Despite these needs, public multilateral and bilateral adaptation finance flows to developing countries declined by 15 percent to 21 billion dollars in 2021, and the current adaptation finance gap is estimated at 194-366 billion dollars per year, said the report.
Though the COP28 launched a Loss and Damage Fund to support the world’s particularly vulnerable countries, and several countries have made their financial commitments to the fund, given the speed and impact of climate change, current efforts could hardly narrow the gap in adaptation funding.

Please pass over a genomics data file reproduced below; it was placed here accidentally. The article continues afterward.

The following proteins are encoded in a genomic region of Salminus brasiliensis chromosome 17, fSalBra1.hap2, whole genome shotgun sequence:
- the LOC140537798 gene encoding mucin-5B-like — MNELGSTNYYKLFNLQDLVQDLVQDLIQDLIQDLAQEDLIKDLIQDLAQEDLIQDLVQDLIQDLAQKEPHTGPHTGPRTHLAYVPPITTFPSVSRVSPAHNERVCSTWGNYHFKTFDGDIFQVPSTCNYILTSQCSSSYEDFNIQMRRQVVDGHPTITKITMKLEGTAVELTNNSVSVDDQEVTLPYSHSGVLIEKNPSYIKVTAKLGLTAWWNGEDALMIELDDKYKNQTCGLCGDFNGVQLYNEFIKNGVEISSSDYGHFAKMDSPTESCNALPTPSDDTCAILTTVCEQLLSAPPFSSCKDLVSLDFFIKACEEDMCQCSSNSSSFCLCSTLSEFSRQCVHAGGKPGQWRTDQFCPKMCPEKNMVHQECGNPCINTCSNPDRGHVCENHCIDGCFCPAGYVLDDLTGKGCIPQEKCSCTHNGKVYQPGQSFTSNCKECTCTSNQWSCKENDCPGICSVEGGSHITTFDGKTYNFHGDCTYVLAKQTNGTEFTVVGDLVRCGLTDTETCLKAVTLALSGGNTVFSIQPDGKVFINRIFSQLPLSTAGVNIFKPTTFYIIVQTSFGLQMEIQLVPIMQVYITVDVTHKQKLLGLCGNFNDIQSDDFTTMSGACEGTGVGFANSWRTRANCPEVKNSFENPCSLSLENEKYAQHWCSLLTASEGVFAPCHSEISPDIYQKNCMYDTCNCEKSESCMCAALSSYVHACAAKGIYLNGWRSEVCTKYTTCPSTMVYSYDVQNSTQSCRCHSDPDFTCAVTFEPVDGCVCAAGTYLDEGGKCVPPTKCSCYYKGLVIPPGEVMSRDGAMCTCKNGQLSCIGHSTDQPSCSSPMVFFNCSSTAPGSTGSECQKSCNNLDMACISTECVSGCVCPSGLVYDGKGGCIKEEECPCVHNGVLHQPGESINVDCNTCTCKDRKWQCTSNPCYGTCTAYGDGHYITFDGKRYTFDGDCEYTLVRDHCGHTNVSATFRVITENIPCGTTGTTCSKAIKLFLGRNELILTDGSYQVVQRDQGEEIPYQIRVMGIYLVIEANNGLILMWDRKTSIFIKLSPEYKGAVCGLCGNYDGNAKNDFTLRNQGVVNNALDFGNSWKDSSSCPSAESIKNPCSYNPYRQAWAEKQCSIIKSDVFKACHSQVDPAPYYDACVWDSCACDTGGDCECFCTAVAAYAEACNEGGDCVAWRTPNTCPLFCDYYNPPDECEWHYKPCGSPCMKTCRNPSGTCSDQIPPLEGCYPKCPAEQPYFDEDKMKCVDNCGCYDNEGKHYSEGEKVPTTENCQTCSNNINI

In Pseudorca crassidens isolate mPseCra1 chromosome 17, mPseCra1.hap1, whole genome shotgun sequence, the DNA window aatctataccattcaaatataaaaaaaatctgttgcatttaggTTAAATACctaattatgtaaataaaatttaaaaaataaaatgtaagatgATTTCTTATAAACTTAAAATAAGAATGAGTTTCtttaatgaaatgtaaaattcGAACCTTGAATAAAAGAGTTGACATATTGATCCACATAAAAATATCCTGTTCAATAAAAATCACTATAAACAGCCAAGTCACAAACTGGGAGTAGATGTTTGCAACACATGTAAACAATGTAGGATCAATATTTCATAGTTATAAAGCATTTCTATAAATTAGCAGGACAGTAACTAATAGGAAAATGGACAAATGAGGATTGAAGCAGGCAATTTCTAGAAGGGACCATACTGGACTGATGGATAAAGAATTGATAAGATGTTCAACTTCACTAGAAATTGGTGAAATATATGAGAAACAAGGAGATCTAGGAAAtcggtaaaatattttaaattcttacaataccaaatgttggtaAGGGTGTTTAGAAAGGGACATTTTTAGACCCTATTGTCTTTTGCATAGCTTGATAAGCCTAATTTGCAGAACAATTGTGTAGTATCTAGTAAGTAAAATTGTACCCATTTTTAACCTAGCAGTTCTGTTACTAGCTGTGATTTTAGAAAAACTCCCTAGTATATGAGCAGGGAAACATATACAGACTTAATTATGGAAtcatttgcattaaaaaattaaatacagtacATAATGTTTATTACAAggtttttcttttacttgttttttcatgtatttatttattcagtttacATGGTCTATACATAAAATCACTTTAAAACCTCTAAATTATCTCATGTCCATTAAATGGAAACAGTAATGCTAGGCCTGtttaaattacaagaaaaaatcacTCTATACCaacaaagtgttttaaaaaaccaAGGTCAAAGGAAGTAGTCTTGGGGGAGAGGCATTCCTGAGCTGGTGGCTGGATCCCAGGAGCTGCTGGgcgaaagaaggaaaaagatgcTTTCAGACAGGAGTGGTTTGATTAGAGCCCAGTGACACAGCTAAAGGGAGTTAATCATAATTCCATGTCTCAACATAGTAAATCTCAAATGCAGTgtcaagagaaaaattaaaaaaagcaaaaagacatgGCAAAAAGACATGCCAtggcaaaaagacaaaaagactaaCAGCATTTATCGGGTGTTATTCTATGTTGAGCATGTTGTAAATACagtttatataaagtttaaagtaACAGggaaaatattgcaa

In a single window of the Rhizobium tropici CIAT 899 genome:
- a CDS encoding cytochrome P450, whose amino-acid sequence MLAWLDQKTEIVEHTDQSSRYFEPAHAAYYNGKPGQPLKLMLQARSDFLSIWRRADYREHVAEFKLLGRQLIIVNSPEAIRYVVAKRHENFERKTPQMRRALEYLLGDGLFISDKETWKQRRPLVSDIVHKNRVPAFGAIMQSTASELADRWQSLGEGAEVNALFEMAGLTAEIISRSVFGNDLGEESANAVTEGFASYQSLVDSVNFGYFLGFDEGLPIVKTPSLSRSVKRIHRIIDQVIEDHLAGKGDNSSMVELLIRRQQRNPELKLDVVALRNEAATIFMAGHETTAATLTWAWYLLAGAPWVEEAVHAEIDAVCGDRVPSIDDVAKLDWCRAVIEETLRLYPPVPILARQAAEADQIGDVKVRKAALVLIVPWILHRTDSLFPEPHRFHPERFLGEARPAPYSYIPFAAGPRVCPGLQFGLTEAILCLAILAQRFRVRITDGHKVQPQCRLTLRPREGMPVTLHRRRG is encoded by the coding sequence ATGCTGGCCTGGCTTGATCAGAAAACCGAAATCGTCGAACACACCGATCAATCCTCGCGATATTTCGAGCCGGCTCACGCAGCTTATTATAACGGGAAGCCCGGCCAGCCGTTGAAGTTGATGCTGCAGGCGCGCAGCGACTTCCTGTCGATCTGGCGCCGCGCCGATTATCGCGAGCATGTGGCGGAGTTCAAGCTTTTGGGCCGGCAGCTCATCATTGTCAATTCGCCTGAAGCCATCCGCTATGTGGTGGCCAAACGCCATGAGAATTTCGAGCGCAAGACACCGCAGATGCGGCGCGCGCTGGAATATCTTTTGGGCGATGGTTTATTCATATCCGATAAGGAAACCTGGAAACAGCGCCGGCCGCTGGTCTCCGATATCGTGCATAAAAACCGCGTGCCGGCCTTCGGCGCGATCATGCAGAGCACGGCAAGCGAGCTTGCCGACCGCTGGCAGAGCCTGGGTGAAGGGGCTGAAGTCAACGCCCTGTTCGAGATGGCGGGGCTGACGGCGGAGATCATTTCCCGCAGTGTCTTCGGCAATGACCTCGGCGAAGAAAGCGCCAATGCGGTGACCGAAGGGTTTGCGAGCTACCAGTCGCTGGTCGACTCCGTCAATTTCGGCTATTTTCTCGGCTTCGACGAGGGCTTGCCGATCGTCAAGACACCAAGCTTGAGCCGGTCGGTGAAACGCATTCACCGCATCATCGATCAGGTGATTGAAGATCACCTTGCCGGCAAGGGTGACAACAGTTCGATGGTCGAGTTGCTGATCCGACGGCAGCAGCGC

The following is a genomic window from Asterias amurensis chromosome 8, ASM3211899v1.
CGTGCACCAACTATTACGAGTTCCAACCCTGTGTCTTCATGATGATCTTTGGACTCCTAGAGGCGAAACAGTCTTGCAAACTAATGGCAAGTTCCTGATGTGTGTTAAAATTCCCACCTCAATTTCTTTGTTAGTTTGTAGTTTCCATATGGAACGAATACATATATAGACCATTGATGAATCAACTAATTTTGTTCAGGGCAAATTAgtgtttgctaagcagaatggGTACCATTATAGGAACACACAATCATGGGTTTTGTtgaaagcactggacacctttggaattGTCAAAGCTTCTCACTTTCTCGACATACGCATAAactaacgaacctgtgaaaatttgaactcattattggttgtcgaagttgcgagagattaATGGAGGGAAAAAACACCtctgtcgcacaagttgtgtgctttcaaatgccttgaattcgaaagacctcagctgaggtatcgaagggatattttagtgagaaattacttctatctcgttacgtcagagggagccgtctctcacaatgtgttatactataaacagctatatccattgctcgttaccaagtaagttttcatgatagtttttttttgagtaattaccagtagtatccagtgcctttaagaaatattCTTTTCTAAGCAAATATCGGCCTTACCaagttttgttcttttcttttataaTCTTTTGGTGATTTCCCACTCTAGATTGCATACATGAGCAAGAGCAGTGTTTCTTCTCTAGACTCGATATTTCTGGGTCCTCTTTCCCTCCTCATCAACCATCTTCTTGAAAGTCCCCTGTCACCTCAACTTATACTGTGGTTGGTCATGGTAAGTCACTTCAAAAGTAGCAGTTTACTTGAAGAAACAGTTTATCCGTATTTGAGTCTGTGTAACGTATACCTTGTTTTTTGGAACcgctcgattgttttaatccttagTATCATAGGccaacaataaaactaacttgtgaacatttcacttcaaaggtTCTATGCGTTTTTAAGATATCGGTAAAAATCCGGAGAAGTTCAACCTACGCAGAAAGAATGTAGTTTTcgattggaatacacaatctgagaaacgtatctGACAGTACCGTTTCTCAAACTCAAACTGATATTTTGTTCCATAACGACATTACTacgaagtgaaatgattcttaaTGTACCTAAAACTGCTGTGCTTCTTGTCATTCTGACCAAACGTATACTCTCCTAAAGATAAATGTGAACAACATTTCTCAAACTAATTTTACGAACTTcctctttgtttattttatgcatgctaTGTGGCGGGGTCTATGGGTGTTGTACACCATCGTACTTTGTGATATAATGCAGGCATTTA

In addition to financial support, access to sustainable and clean energy technologies is vital for developing countries. However, developed nations, holding patents for these technologies, often hindered their transfer under the guise of protecting intellectual property. This prompted developing countries to buy technologies or invest heavily in independent research, driving up the costs for jointly addressing climate change.
Climate change admits no borders. Concerted efforts towards low-carbon, green development, and proactive climate change mitigation are a shared responsibility of all nations. Developed countries must acknowledge historical realities, fulfill their obligations, and genuinely take the shared but differentiated climate responsibility to build a sustainable global future.